This year has taken Apple on one more rollercoaster ride. The death of Steve Jobs in 2011 and the events that followed immediately after his untimely death made such an enormous impact on the future and direction of the company as one of the most powerful technology companies the world has ever seen. In moving steadily forward without Jobs at its helm, the company has seen its fair share of successes, lapses, product leaks and everything in between. Check out 2012 highlights for a Cupertino, CA-based business.
Phil Schiller of Apple announced iBooks Author, a new Mac app for writing books. This app is targeted at people belonging to the education sector, particularly writers, who need to get access to a wide range of tools that will enable them to create beautiful and interactive textbooks, cookbooks, history books, picture books and much more even if they do not lack the necessary layout and programming skills to accomplish such tasks.
OS X Mountain Lion, the ninth major release of Apple’s operating system (officially called version 10.8), was officially announced on the Apple website as the successor to Mac OS X 10.7 Lion. The company initially released a developer preview and introduced a slew of new features such as Notes, Reminders, Notifications, Messages (replacing iChat), Game Center, Twitter integration, and AirPlay mirroring. The OS was only officially available on the Mac App Store in July.
Apple introduced many product updates in March, the most notable being the introduction of the New iPad. The third generation of the tech giant’s category-defining tablet sees the introduction of a stunning Retina display into the product line to create “the highest-resolution display ever seen on a mobile device with 3.1 million pixels”. The device is also equipped with Apple’s new A5X chip with quad-core graphics and a 5 megapixel iSight camera, which features advanced optics for capturing stunning photos and 1080p HD videos.
The month was pretty uneventful for the brand, barring a few update releases here and there for products like OS X, Final Cut Pro, Motion, and Compressor. However, Apple made an important announcement this month by inviting developers to register for its much-anticipated annual Worldwide Developers Conference (WWDC) which is scheduled to take place in June at San Francisco’s Moscone West.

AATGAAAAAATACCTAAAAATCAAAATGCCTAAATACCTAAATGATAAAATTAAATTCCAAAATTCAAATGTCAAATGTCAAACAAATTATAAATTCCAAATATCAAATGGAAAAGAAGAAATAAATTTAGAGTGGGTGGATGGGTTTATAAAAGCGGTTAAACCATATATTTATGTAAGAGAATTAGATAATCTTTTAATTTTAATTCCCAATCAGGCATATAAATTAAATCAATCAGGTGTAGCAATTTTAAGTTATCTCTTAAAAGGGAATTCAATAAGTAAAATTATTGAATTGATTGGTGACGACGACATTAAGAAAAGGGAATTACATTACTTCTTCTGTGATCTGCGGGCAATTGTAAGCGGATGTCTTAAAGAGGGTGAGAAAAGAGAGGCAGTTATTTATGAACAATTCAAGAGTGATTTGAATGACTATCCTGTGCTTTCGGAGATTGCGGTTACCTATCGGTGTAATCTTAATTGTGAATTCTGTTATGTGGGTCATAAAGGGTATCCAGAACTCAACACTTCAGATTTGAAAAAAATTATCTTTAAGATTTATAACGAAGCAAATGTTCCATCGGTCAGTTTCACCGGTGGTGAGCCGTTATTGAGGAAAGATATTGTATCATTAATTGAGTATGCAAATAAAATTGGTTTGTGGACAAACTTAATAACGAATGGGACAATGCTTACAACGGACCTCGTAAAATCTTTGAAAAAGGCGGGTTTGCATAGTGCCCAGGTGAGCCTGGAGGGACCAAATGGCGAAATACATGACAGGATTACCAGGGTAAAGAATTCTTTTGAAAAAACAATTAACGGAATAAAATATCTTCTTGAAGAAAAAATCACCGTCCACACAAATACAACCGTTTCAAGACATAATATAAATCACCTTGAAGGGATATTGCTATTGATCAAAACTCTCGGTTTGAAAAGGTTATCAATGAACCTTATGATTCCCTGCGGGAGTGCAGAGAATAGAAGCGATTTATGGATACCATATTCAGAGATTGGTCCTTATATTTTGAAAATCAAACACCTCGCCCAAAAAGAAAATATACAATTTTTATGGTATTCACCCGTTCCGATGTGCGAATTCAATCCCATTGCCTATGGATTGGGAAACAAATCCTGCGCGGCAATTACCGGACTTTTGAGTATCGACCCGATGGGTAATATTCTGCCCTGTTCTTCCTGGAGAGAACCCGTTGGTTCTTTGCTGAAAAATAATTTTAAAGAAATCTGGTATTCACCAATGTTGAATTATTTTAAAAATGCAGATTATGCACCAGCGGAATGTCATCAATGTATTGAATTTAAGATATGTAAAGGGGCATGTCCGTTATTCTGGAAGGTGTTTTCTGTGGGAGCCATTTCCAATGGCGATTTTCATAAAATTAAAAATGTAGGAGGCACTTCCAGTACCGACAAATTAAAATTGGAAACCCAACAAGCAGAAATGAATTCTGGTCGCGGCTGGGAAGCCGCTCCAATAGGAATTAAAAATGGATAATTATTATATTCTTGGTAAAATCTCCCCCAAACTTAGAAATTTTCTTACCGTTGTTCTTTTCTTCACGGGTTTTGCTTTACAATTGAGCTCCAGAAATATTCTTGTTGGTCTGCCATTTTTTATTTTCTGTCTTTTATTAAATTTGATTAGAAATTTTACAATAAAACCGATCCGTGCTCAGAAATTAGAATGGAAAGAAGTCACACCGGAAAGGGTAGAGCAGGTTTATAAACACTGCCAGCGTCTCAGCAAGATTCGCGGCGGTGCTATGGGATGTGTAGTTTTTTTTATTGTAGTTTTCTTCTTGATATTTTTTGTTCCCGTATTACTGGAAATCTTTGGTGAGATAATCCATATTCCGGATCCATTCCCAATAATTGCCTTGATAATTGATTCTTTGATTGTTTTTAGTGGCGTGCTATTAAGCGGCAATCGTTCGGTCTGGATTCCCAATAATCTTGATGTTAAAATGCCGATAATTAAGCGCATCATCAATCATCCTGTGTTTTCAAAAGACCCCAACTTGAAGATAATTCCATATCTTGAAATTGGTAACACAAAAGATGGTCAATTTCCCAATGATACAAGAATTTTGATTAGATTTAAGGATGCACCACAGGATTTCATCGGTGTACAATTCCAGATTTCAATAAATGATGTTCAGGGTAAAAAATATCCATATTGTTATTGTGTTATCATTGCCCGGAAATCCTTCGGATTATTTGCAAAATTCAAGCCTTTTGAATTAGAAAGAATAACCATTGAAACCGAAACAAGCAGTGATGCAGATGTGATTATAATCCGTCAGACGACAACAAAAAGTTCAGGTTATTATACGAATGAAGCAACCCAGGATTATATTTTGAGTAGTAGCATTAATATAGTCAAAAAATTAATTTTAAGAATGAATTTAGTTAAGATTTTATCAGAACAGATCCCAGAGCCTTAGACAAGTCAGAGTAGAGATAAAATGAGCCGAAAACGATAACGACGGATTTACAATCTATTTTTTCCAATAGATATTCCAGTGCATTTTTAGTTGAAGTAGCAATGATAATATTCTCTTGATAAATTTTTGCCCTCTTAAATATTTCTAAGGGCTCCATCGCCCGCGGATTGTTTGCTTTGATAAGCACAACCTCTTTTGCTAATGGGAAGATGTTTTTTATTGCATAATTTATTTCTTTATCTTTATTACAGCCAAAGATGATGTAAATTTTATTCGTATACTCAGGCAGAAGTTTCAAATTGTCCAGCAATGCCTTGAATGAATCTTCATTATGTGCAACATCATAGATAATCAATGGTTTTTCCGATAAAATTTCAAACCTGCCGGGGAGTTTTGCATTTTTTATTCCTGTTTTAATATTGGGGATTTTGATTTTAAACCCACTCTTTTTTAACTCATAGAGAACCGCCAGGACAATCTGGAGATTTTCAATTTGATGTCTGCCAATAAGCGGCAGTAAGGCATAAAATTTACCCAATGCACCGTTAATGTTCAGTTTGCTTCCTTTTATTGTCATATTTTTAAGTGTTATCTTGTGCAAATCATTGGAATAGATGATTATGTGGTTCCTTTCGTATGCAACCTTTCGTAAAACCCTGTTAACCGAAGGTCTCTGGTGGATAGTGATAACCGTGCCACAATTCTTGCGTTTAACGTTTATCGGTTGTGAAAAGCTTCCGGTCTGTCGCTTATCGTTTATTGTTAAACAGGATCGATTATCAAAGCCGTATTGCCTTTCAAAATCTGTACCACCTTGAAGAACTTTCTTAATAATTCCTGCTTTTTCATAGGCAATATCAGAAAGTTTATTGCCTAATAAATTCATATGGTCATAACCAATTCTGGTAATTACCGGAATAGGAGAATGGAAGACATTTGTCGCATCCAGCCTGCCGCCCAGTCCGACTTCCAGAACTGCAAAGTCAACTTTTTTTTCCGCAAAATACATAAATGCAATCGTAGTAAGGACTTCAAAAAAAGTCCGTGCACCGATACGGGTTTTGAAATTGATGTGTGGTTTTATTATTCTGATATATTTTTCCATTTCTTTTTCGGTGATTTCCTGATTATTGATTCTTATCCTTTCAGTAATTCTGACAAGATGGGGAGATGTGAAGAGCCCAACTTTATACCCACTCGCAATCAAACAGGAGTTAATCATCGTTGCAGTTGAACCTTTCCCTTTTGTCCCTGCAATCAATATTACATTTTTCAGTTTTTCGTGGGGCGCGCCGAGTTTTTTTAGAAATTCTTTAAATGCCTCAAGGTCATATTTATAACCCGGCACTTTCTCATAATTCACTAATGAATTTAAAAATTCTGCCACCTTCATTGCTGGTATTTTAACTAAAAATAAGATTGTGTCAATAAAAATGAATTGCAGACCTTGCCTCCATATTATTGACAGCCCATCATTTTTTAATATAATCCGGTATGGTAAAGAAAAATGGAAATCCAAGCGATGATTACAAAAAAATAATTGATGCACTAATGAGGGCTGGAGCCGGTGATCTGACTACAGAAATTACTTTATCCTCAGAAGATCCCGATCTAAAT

This is yet another quiet month for Apple as the only highlight of the month is the release of the OS X Lion 10.7.4 update. Apart from minor releases for Aperture, QuickTime, Apple TV, Safari, and Apple Remote Desktop, only the 5.1.1 update for iOS (iPhone, iPad, and iPod touch) has made news.
Apple introduced a new 15-inch MacBook Pro featuring a Retina display which was first seen on the iPad 3 at WWDC. Measuring just 0.71 inches thick and weighing just 4.46 pounds, the new Macbook Pro features an Ivy Bridge i7 processor, RAM starting at 8GB, a USB3 port, SSD storage, and a MagSafe 2 connector among other specifications.
Apple released the stable version of Safari 6, a subtle but neat upgrade to the manufacturer’s browser, integrated into Mountain Lion and as a software update for OS X Lion users. New features include tabbed view, a unified smart search field, and iCloud tabs (for Mountain Lion) which allows syncing of recent websites across OS X and iOS devices.
No major releases for the Cupertino, CA tech company this time around, except for the Mountain Lion 10.8.1 update which came out during the second half of this month via the Mac App Store.
The highly anticipated iPhone 5, Apple’s thinnest and lightest smartphone, will be officially announced. The redesigned device unveiled in a quiet event on September 12 features a new aluminum design, a stunning 4-inch Retina display and a blazing-fast A6 chip on top of other outstanding components.
In another unnamed event just a month after the launch of the iPhone 5, Apple managed to release the highly speculated iPad mini. The new junior-sized iPad has almost all the hardware specs of its big brother, iPad 2, except for the 7.9-inch display and some additional nice features are also coming to later iPads like FaceTime HD and a 5 megapixel iSight camera. and ultra-fast wireless capabilities.
Apple is selling a redesigned version of the iMac after years of focusing on handheld devices like the iPhone and iPad. The 21.5-inch all-in-one consumer desktop offering originally introduced in 1998 now sports an all-aluminum uni-body that can take up to 3TB or 768GB of flash storage. It’s now called The New iMac.
Secondary releases for tools like Keynote (update 5.3), Pages (update 4.3), and Numbers (update 2.3), plus minor releases for Motion, Compressor, and Final Cut Pro are available to Apple users.
So how would you sum up Apple’s performance this year? Were the products and events interesting enough for you or did you feel they lacked the intensity that was prevalent in the past? Tell us what you think.